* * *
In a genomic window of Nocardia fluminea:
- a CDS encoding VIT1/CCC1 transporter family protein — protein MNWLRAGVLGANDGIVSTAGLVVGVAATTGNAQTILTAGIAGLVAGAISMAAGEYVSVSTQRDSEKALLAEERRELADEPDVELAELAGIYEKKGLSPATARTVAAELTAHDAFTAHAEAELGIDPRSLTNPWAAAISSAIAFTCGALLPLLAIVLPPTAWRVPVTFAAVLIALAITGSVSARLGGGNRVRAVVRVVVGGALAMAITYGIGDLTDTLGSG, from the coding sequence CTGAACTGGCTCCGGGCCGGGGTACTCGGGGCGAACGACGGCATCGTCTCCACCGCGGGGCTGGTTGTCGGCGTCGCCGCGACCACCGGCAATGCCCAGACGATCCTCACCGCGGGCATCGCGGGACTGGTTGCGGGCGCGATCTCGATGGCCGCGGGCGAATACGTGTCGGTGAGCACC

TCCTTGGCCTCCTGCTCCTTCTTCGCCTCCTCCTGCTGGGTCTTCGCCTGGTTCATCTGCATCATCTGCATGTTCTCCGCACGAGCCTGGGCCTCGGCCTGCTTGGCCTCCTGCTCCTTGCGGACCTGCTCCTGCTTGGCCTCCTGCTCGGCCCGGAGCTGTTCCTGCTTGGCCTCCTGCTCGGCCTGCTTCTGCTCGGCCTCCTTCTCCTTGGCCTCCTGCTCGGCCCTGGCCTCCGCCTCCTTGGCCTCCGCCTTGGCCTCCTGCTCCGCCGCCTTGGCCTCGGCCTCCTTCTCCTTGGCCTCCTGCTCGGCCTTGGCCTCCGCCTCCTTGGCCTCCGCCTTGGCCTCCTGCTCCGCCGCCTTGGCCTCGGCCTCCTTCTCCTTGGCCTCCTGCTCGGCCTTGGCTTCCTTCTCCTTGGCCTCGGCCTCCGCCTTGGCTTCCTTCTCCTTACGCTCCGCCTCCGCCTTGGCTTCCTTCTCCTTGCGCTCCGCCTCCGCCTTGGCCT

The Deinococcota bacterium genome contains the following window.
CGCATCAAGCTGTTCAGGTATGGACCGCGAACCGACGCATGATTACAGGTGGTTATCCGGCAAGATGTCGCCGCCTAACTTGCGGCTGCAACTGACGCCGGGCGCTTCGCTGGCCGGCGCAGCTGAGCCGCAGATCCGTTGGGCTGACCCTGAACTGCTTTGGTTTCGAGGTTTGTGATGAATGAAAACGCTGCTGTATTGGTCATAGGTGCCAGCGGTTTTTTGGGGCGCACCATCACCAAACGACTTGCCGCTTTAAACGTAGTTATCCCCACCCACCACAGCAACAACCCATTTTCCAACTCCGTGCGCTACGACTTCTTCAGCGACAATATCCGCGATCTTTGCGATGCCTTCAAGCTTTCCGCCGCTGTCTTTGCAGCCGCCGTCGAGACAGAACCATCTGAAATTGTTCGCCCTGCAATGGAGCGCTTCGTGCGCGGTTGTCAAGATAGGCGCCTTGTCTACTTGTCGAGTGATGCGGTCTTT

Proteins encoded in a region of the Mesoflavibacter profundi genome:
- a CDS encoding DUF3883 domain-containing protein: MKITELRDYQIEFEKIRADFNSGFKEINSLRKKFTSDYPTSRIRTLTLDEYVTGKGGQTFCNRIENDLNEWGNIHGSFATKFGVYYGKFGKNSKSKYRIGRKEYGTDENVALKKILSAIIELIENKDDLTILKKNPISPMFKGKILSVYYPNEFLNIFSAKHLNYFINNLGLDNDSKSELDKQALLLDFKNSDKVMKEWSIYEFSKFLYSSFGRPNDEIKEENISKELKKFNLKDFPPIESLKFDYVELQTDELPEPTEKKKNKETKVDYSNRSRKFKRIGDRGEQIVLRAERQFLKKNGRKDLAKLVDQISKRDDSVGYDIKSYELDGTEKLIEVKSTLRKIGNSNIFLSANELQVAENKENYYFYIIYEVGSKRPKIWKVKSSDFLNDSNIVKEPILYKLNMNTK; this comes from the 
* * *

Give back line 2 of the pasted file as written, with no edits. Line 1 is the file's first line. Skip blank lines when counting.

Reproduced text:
- a CDS encoding VIT1/CCC1 transporter family protein — protein MNWLRAGVLGANDGIVSTAGLVVGVAATTGNAQTILTAGIAGLVAGAISMAAGEYVSVSTQRDSEKALLAEERRELADEPDVELAELAGIYEKKGLSPATARTVAAELTAHDAFTAHAEAELGIDPRSLTNPWAAAISSAIAFTCGALLPLLAIVLPPTAWRVPVTFAAVLIALAITGSVSARLGGGNRVRAVVRVVVGGALAMAITYGIGDLTDTLGSG, from the coding sequence CTGAACTGGCTCCGGGCCGGGGTACTCGGGGCGAACGACGGCATCGTCTCCACCGCGGGGCTGGTTGTCGGCGTCGCCGCGACCACCGGCAATGCCCAGACGATCCTCACCGCGGGCATCGCGGGACTGGTTGCGGGCGCGATCTCGATGGCCGCGGGCGAATACGTGTCGGTGAGCACC